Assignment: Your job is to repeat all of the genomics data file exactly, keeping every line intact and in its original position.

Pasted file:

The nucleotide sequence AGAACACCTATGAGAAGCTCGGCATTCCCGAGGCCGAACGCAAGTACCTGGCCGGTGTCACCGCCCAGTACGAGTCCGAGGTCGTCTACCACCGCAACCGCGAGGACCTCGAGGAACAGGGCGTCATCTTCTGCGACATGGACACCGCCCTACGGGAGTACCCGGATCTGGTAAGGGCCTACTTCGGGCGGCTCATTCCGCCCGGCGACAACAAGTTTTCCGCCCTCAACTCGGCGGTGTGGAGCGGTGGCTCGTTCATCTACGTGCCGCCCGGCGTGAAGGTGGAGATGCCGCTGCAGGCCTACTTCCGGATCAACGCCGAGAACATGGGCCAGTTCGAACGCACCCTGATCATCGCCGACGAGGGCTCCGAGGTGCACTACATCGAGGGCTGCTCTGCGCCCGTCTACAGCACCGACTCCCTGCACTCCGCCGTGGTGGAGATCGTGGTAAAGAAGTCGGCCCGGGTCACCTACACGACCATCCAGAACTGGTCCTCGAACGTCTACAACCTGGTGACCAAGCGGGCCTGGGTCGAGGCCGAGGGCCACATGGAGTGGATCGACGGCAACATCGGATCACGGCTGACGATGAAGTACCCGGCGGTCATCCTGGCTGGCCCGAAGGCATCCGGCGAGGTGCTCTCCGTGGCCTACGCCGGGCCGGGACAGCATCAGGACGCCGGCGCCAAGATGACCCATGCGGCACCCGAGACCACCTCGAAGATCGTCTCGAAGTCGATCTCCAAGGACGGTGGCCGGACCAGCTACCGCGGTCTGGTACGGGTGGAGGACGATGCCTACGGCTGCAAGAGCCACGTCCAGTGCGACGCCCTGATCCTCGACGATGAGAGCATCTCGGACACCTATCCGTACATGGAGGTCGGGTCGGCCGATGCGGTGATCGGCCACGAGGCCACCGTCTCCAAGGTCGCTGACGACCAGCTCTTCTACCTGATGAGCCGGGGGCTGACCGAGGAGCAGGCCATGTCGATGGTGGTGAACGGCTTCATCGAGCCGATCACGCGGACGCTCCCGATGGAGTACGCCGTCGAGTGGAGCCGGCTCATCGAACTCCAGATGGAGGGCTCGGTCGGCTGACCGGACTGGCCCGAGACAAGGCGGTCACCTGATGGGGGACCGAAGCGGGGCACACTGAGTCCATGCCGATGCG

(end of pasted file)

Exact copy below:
The nucleotide sequence AGAACACCTATGAGAAGCTCGGCATTCCCGAGGCCGAACGCAAGTACCTGGCCGGTGTCACCGCCCAGTACGAGTCCGAGGTCGTCTACCACCGCAACCGCGAGGACCTCGAGGAACAGGGCGTCATCTTCTGCGACATGGACACCGCCCTACGGGAGTACCCGGATCTGGTAAGGGCCTACTTCGGGCGGCTCATTCCGCCCGGCGACAACAAGTTTTCCGCCCTCAACTCGGCGGTGTGGAGCGGTGGCTCGTTCATCTACGTGCCGCCCGGCGTGAAGGTGGAGATGCCGCTGCAGGCCTACTTCCGGATCAACGCCGAGAACATGGGCCAGTTCGAACGCACCCTGATCATCGCCGACGAGGGCTCCGAGGTGCACTACATCGAGGGCTGCTCTGCGCCCGTCTACAGCACCGACTCCCTGCACTCCGCCGTGGTGGAGATCGTGGTAAAGAAGTCGGCCCGGGTCACCTACACGACCATCCAGAACTGGTCCTCGAACGTCTACAACCTGGTGACCAAGCGGGCCTGGGTCGAGGCCGAGGGCCACATGGAGTGGATCGACGGCAACATCGGATCACGGCTGACGATGAAGTACCCGGCGGTCATCCTGGCTGGCCCGAAGGCATCCGGCGAGGTGCTCTCCGTGGCCTACGCCGGGCCGGGACAGCATCAGGACGCCGGCGCCAAGATGACCCATGCGGCACCCGAGACCACCTCGAAGATCGTCTCGAAGTCGATCTCCAAGGACGGTGGCCGGACCAGCTACCGCGGTCTGGTACGGGTGGAGGACGATGCCTACGGCTGCAAGAGCCACGTCCAGTGCGACGCCCTGATCCTCGACGATGAGAGCATCTCGGACACCTATCCGTACATGGAGGTCGGGTCGGCCGATGCGGTGATCGGCCACGAGGCCACCGTCTCCAAGGTCGCTGACGACCAGCTCTTCTACCTGATGAGCCGGGGGCTGACCGAGGAGCAGGCCATGTCGATGGTGGTGAACGGCTTCATCGAGCCGATCACGCGGACGCTCCCGATGGAGTACGCCGTCGAGTGGAGCCGGCTCATCGAACTCCAGATGGAGGGCTCGGTCGGCTGACCGGACTGGCCCGAGACAAGGCGGTCACCTGATGGGGGACCGAAGCGGGGCACACTGAGTCCATGCCGATGCG